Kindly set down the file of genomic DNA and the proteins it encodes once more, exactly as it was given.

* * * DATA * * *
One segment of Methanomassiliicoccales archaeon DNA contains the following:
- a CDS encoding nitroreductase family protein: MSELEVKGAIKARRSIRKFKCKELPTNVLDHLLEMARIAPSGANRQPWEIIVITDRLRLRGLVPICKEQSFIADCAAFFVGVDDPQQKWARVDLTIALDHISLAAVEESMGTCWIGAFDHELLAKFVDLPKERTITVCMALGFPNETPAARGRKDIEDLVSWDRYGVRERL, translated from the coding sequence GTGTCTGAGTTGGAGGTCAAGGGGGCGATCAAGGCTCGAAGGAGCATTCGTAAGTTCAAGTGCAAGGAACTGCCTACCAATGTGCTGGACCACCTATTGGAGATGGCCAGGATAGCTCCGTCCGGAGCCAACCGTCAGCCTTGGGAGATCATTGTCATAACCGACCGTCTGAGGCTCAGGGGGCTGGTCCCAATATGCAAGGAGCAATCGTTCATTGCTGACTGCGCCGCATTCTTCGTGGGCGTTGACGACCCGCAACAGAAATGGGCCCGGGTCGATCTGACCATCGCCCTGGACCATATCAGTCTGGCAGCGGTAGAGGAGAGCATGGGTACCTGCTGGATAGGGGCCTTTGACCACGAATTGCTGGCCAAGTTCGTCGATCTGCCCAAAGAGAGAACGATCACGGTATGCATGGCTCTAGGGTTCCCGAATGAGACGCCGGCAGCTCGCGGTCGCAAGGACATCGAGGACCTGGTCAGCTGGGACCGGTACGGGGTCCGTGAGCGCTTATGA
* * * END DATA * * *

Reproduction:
One segment of Methanomassiliicoccales archaeon DNA contains the following:
- a CDS encoding nitroreductase family protein: MSELEVKGAIKARRSIRKFKCKELPTNVLDHLLEMARIAPSGANRQPWEIIVITDRLRLRGLVPICKEQSFIADCAAFFVGVDDPQQKWARVDLTIALDHISLAAVEESMGTCWIGAFDHELLAKFVDLPKERTITVCMALGFPNETPAARGRKDIEDLVSWDRYGVRERL, translated from the coding sequence GTGTCTGAGTTGGAGGTCAAGGGGGCGATCAAGGCTCGAAGGAGCATTCGTAAGTTCAAGTGCAAGGAACTGCCTACCAATGTGCTGGACCACCTATTGGAGATGGCCAGGATAGCTCCGTCCGGAGCCAACCGTCAGCCTTGGGAGATCATTGTCATAACCGACCGTCTGAGGCTCAGGGGGCTGGTCCCAATATGCAAGGAGCAATCGTTCATTGCTGACTGCGCCGCATTCTTCGTGGGCGTTGACGACCCGCAACAGAAATGGGCCCGGGTCGATCTGACCATCGCCCTGGACCATATCAGTCTGGCAGCGGTAGAGGAGAGCATGGGTACCTGCTGGATAGGGGCCTTTGACCACGAATTGCTGGCCAAGTTCGTCGATCTGCCCAAAGAGAGAACGATCACGGTATGCATGGCTCTAGGGTTCCCGAATGAGACGCCGGCAGCTCGCGGTCGCAAGGACATCGAGGACCTGGTCAGCTGGGACCGGTACGGGGTCCGTGAGCGCTTATGA